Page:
In his contribution to Wake Forest Law School’s 2009 Symposium on the Restatement (Third) of Torts, Professor Kenneth Abraham starts with two propositions, one descriptive, the other normative. The descriptive claim is that “tort law . . . is mature and largely stable,” and that “[o]ver time, the law of different states will converge.” As he points out, “The formation of the American Law Institute (“ALI”) itself, and the project of restating the law that the ALI . . . undertook” depends on these premises.

The project of restating the law also depends on a normative premise, namely that “mov[ing] that process along” is a worthy goal. The idea that the private law should be the same in all fifty states certainly seems preferable to anyone who has coped with the difficulties of working with variations among states on issues of tort law. Convergence not only avoids arbitrary differences in the way similarly situated litigants are treated, but also offers a solution to the many practical difficulties that arise when a given transaction crosses state lines. In any event, adherence to this norm may be a matter of existential necessity for the ALI. Otherwise, one is hard put to justify the resources that are expended in producing the Restatements. The descriptive and normative claims are related in that the value of moving the process along is greater or lesser depending on how successful the project is likely to be.

Whether Professor Abraham subscribes to these propositions is not entirely clear from his article. Since his project was to identify “stable divisions of authority” within the tort system, the premise of unity serves merely to highlight those divisions. My aim here is not to find fault with anything in his article, but rather to examine the notion that tort law does and should move toward unity. For convenience, I will call these descriptive and normative claims the “convergence thesis.”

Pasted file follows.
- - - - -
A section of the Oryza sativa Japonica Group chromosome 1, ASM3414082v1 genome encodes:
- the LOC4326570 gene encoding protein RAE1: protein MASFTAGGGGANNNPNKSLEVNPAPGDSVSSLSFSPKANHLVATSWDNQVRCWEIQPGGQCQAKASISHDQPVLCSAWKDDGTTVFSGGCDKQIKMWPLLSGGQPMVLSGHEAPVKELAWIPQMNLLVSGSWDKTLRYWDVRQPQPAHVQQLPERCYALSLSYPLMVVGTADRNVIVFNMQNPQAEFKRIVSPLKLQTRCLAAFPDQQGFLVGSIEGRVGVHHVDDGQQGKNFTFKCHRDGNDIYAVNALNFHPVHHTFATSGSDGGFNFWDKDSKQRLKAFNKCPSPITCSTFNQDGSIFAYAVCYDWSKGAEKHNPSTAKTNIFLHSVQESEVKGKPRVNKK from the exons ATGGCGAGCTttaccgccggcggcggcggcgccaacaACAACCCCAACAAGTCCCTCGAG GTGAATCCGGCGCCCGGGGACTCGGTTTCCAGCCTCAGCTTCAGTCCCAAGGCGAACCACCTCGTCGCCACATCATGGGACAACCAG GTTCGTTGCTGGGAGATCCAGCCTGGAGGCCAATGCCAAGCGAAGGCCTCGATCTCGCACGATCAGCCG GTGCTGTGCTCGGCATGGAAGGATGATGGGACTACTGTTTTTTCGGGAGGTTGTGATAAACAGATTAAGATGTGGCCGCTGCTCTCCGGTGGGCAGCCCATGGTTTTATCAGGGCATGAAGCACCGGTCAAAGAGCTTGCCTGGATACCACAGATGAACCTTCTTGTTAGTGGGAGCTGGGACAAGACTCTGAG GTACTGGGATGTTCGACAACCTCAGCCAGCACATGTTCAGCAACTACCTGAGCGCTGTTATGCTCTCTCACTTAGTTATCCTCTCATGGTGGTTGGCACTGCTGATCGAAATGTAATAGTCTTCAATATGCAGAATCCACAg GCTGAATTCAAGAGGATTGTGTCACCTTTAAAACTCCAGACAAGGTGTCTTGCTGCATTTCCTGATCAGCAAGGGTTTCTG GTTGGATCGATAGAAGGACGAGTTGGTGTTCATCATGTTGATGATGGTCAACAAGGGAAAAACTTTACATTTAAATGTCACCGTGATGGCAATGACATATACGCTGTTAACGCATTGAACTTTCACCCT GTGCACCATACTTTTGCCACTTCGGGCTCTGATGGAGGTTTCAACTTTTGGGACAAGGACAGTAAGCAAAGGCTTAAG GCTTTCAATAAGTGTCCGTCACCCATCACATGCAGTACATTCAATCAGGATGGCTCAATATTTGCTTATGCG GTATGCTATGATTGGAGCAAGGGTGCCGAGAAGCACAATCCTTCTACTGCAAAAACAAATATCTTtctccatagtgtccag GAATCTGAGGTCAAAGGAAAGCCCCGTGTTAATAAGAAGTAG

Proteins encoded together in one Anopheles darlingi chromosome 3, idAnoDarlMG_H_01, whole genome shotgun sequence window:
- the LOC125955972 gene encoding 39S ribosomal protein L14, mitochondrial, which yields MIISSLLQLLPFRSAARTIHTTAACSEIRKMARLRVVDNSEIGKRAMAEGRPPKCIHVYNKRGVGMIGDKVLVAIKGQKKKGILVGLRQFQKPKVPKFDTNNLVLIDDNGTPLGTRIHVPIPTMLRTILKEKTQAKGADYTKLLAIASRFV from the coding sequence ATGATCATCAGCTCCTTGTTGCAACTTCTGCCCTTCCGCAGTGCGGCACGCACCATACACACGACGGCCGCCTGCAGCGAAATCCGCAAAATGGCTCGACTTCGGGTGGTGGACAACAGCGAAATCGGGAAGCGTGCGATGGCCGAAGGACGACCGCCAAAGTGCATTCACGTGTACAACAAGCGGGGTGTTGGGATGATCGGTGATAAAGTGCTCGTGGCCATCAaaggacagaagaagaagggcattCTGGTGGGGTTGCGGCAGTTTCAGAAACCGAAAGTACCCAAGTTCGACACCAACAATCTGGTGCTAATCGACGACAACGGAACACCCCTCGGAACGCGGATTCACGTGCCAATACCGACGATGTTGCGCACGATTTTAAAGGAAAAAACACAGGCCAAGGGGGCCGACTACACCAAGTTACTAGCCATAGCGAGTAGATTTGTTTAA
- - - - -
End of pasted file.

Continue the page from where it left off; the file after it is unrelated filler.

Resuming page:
Professor Abraham’s article addresses a problem for the descriptive side of this thesis. He acknowledges that “[t]here are . . . areas of doctrine over which the states have what seems to be permanent or at least long-term disagreement.” For the most part, he argues, these areas can be pigeonholed into three categories: “(1) developmental dead ends, (2) fundamental clashes of values, and (3) concerns about consistency of administration.” If I understand Professor Abraham correctly, his point is that areas of disagreement do not necessarily pose a challenge to the general tendency toward convergence. But Abraham seems to assure us that the divisions are discrete, limited, and themselves “stable.” His point is well taken, for no general description of a system as large and complex as American private law can hope to account for its every feature. Nonetheless, in this Article, I will raise questions about both the descriptive and normative claims of the convergence thesis.

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